if you have a family history of heart disease or have risk factors for developing the condition, your doctor may recommend that you have your blood pressure checked thrice a year. This helps you and your doctor stay on top of any possible issues before they become problematic.

Types of Hypertension

There are two types of hypertension. Each type has a different cause.

Primary hypertension

Primary hypertension is also called essential hypertension. This kind of hypertension develops over time with no identifiable cause. Most people have this type of high blood pressure.

Researchers are still unclear what mechanisms cause blood pressure to slowly increase. A combination of factors may play a role. These factors include:

  • Genes: Some people are genetically predisposed to hypertension. This may be from gene mutations or genetic abnormalities inherited from your parents.
  • Physical changes: If something in your body changes, you may begin experiencing issues throughout your body. High blood pressure may be one of those issues. For example, it’s thought that changes in your kidney function due to aging may upset the body’s natural balance of salts and fluid. This change may cause your body’s blood pressure to increase.
  • Environment: Over time, unhealthy lifestyle choices like lack of physical activity and poor diet can take their toll on your body. Lifestyle choices can lead to weight problems. Being overweight or obese can increase your risk for hypertension.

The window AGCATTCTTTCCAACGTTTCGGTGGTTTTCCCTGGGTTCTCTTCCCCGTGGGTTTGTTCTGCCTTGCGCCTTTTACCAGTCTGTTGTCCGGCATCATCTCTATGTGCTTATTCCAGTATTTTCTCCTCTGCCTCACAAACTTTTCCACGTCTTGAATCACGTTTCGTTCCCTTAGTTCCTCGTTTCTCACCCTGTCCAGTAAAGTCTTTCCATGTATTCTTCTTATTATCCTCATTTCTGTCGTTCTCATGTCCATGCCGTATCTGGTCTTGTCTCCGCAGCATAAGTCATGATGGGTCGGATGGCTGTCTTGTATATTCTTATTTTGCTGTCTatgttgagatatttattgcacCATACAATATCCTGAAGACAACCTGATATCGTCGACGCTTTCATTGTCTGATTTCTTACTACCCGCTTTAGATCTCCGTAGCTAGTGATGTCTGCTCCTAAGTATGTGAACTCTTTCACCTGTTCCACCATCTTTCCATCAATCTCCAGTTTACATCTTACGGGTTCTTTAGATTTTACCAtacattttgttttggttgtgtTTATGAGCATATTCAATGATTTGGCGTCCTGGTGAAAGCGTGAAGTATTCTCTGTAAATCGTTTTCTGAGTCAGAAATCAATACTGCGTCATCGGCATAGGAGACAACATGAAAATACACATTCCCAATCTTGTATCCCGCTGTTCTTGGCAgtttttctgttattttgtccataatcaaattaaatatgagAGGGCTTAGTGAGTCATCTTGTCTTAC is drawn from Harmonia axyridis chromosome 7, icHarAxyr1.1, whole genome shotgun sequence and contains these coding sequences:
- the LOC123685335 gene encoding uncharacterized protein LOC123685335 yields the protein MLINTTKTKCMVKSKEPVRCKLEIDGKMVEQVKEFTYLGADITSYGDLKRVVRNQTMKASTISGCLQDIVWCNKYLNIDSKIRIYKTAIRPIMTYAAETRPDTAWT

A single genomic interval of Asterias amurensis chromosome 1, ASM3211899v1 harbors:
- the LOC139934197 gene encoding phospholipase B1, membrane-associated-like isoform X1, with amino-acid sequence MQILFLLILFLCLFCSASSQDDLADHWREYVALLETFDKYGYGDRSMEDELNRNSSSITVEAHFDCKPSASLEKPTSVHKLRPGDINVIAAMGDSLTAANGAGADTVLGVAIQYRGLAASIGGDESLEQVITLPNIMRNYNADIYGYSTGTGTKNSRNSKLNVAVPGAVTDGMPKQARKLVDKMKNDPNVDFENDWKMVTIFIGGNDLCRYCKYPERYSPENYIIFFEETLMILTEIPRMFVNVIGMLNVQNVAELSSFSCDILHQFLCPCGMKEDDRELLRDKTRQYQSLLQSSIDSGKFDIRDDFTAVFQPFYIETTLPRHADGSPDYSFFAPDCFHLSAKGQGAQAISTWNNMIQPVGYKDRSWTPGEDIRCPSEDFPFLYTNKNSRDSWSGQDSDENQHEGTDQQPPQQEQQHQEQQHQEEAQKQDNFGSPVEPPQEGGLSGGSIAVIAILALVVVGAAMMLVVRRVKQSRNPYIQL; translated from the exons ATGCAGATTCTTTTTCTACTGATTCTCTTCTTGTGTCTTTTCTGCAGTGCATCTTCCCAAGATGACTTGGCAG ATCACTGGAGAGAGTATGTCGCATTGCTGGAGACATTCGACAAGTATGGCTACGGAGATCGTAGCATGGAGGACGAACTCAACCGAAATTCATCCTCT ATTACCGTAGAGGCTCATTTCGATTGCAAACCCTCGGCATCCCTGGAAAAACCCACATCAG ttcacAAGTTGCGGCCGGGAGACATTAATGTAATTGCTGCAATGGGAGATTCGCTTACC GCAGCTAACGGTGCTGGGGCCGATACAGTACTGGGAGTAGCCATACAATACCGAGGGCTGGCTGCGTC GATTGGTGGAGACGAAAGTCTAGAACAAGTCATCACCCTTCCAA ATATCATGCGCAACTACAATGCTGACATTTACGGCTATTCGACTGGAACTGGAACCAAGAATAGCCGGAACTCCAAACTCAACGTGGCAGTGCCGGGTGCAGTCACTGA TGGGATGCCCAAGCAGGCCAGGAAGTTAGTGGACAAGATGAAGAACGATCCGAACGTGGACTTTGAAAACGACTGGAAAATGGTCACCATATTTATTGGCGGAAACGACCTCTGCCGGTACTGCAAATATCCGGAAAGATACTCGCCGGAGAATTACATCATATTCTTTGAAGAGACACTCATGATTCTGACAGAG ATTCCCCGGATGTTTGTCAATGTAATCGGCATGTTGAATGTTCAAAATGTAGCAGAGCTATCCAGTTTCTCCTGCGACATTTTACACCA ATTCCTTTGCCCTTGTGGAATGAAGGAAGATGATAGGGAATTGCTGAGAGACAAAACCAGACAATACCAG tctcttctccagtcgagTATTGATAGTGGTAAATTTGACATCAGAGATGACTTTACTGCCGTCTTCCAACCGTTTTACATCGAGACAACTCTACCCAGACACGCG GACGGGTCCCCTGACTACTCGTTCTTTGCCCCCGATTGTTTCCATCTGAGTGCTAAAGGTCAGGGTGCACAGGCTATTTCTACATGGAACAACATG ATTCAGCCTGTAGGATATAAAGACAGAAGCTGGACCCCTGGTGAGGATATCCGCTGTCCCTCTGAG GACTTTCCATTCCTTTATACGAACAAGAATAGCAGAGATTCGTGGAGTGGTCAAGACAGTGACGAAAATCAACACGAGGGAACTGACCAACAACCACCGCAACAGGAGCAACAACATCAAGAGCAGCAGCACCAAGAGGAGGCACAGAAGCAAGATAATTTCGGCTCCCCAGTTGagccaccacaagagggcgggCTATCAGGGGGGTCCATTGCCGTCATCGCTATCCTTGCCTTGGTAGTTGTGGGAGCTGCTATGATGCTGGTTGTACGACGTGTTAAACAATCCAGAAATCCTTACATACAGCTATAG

Secondary hypertension

Secondary hypertension often occurs quickly and can become more severe than primary hypertension. Several conditions that may cause secondary hypertension include:

  • kidney disease
  • obstructive sleep apnea
  • congenital heart defects
  • problems with your thyroid
  • side effects of medications
  • use of illegal drugs
  • alcohol abuse or chronic use
  • adrenal gland problems
  • certain endocrine tumors

Risks of high blood pressure

If your blood pressure is too high, it puts extra strain on your blood vessels, heart and other organs, such as the brain, kidneys and eyes.

Persistent high blood pressure can increase your risk of a number of serious and potentially life-threatening conditions, such as:

If you have high blood pressure, reducing it even a small amount can help lower your risk of these conditions.

Check your blood pressure

The only way of knowing whether you have high blood pressure is to have a blood pressure test.